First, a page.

John Paul II on the right to medical practice according to consciencePOPE JOHN PAUL II
I warmly welcome your visit on the occasion of the International Congress of Catholic Obstetricians and Gynecologists, at which you are reflecting upon your future in the light of the fundamental right to medical training and practice according to conscience.
Distinguished Ladies and Gentlemen,
- I warmly welcome your visit
on the occasion of the International Congress of Catholic Obstetricians and Gynecologists,
at which you are reflecting upon your future in the light of the fundamental right
to medical training and practice according to conscience. Through you, I greet
all those health workers who, as servants and guardians of life, bear unceasing
witness throughout the world to the presence of Christ's Church in this vital
field, especially when human life is threatened by the burgeoning culture of death.
In particular, I thank professor Gian Luigi Gigli for his kind words on your behalf,
and I greet Professor Robert Walley, co-organizer of your Meeting.
Christian obstetricians, gynaecologists and obstetric nurses are always called
to be servants and guardians of life, for "the Gospel of life is at the heart
of Jesus' message. Lovingly received day after day by the Church, it is to be
preached with dauntless fidelity as 'good news' to the people of every age and
culture" (Evangelium Vitae, 1). But your profession has become still more
important and your responsibility still greater "in today's cultural and social
context, in which science and the practice of medicine risk losing sight of their
inherent ethical dimension, [and] health-care professionals can be strongly tempted
at times to become manipulators of life, or even agents of death" (ibid., 89).
Until quite recently, medical ethics in general and Catholic morality
were rarely in disagreement. Without problems of conscience, Catholic doctors
could generally offer patients all that medical science afforded. But this has
now changed profoundly. The availability of contraceptive and abortive drugs,
new threats to life in the laws of some countries, some of the uses of prenatal
diagnosis, the spread of in vitro fertilization techniques, the consequent production
of embryos to deal with sterility, but also their destination to scientific research,
the use of embryonic stem cells for the development of tissue for transplants
to cure degenerative diseases, and projects of full or partial cloning, already
done with animals: all of these have changed the situation radically.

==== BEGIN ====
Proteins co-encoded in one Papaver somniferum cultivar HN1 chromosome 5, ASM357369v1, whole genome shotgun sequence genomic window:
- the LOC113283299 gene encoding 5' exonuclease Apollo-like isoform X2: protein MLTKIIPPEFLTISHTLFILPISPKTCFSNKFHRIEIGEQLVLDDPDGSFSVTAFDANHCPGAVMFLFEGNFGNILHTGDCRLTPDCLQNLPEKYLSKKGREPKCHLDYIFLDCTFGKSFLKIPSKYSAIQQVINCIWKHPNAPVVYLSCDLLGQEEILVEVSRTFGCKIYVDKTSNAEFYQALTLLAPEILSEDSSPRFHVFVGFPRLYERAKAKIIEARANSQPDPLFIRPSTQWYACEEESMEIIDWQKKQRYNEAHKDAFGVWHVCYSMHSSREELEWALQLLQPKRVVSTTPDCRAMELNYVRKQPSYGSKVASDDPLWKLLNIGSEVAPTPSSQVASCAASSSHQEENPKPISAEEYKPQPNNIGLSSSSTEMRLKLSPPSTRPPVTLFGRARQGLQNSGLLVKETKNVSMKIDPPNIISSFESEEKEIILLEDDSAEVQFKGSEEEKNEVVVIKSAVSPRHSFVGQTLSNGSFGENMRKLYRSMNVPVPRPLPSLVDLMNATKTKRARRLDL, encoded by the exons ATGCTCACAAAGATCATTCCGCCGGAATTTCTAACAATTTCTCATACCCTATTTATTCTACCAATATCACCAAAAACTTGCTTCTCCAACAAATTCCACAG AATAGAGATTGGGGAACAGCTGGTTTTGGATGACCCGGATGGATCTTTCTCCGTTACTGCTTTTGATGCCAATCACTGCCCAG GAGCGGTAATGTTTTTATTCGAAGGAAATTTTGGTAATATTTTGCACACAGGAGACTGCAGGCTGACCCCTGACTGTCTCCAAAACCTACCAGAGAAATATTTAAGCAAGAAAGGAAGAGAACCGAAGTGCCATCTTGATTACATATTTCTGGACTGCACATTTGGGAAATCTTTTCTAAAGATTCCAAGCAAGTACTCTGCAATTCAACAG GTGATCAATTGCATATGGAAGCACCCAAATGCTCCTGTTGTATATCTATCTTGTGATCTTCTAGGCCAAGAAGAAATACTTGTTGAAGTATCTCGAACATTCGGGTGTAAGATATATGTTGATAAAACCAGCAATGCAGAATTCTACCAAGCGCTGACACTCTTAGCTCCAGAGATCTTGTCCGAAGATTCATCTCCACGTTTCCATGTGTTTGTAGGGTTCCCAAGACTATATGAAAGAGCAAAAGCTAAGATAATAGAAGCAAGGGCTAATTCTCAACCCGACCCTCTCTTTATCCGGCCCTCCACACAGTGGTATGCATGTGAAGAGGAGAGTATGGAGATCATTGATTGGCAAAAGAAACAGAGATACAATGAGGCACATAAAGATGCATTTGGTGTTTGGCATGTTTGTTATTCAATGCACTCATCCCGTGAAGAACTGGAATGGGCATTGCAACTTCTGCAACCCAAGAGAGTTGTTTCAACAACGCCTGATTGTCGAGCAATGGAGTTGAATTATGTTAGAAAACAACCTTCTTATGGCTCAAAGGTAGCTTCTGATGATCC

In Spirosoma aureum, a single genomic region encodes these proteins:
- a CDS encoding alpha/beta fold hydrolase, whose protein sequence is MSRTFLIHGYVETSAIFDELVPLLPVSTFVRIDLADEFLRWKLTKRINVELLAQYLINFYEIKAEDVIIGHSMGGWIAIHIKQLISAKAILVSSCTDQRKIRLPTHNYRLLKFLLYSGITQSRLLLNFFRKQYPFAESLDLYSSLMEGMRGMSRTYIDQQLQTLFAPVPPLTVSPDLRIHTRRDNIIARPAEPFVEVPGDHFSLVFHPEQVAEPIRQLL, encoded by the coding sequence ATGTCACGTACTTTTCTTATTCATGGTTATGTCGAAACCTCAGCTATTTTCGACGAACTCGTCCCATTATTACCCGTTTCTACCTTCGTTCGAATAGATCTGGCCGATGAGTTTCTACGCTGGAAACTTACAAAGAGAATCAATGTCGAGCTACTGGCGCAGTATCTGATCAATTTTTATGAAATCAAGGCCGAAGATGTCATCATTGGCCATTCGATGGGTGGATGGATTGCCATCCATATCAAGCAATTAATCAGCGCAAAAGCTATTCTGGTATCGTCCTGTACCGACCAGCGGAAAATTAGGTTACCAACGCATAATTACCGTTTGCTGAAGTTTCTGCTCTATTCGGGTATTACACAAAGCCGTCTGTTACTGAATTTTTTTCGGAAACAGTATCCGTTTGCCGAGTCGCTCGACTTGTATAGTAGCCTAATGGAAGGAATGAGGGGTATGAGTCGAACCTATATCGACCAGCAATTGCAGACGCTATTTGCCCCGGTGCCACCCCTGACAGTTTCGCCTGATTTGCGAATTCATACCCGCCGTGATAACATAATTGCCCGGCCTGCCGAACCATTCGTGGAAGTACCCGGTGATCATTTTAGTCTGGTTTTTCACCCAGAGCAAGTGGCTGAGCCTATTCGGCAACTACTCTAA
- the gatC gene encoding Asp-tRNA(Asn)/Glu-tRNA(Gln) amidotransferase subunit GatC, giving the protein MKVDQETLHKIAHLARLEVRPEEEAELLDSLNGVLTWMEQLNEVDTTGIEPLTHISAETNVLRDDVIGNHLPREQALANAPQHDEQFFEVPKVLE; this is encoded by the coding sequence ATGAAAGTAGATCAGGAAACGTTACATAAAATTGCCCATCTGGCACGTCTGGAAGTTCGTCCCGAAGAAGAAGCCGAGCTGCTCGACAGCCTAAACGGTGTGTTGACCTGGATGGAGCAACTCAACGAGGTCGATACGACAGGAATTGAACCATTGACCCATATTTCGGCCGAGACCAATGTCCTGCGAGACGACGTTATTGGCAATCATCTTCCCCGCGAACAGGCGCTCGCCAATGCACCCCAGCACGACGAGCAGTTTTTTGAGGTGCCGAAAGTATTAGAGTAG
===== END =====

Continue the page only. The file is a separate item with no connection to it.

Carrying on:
Moreover, conception, pregnancy and childbirth are no longer understood as ways
of cooperating with the Creator in the marvelous task of giving life to a new
human being. Instead they are often perceived as a burden and even as an ailment
to be cured, rather than being seen as a gift from God.
Catholic obstetricians and gynecologists and nurses are caught up in these tensions
and changes. They are exposed to a social ideology which asks them to be agents
of a concept of "reproductive health" based on new reproductive technologies.
Yet despite the pressure upon their conscience, many still recognize their responsibility
as medical specialists to care for the tiniest and weakest of human beings, and
to defend those who have no economic or social power, or public voice of their
The conflict between social pressure and the demands of right conscience
can lead to the dilemma either of abandoning the medical profession or of compromising
one's convictions. Faced with that tension, we must remember that there is a middle
path which opens up before Catholic health workers who are faithful to their conscience.
It is the path of conscientious objection, which ought to be respected by all,
- In striving to serve life, we must
work to ensure that the right to professional training and practice that is respectful
of conscience in law and in practice is guaranteed. It is clear, as I noted in
my Encyclical Evangelium Vitae, that "Christians, like all people of good
will, are called upon under grave obligation of conscience not to cooperate formally
in practices which, even if permitted by civil legislation, are contrary to God's
law. Indeed, from the moral standpoint, it is never licit to cooperate formally
in evil" (No. 74). Wherever the right to train for and practice medicine with
respect for one's moral convictions is violated, Catholics must earnestly work
In particular, Catholic universities and hospitals are
called to follow the directives of the Church's Magisterium in every aspect of
obstetric and gynecological practice, including research involving embryos. They
should also offer a qualified and internationally recognized teaching network,
in order to help doctors who are subject to discrimination or unacceptable pressure
on their moral convictions to specialize in obstetrics and gynecology.
- It is my fervent hope that at the beginning of this new millennium,
all Catholic medical and health care personnel, whether in research or practice,
will commit themselves whole-heartedly to the service of human life. I trust that
the local Churches will give due attention to the medical profession, promoting
the ideal of unambiguous service to the great miracle of life, supporting obstetricians,
gynecologists and health workers who respect the right to life by helping to bring
them together for mutual support and the exchange of ideas and experiences.
Entrusting you and your mission as guardians and servants of life to the
protection of the Blessed Virgin Mary, I cordially impart my Apostolic Blessing
to you and to all who work with you in bearing witness to the Gospel of life.
Paul II "Address of John Paul II on the Occasion of the International Congress
of Catholic Obstetricians and Gynecologists." June 18, 2001.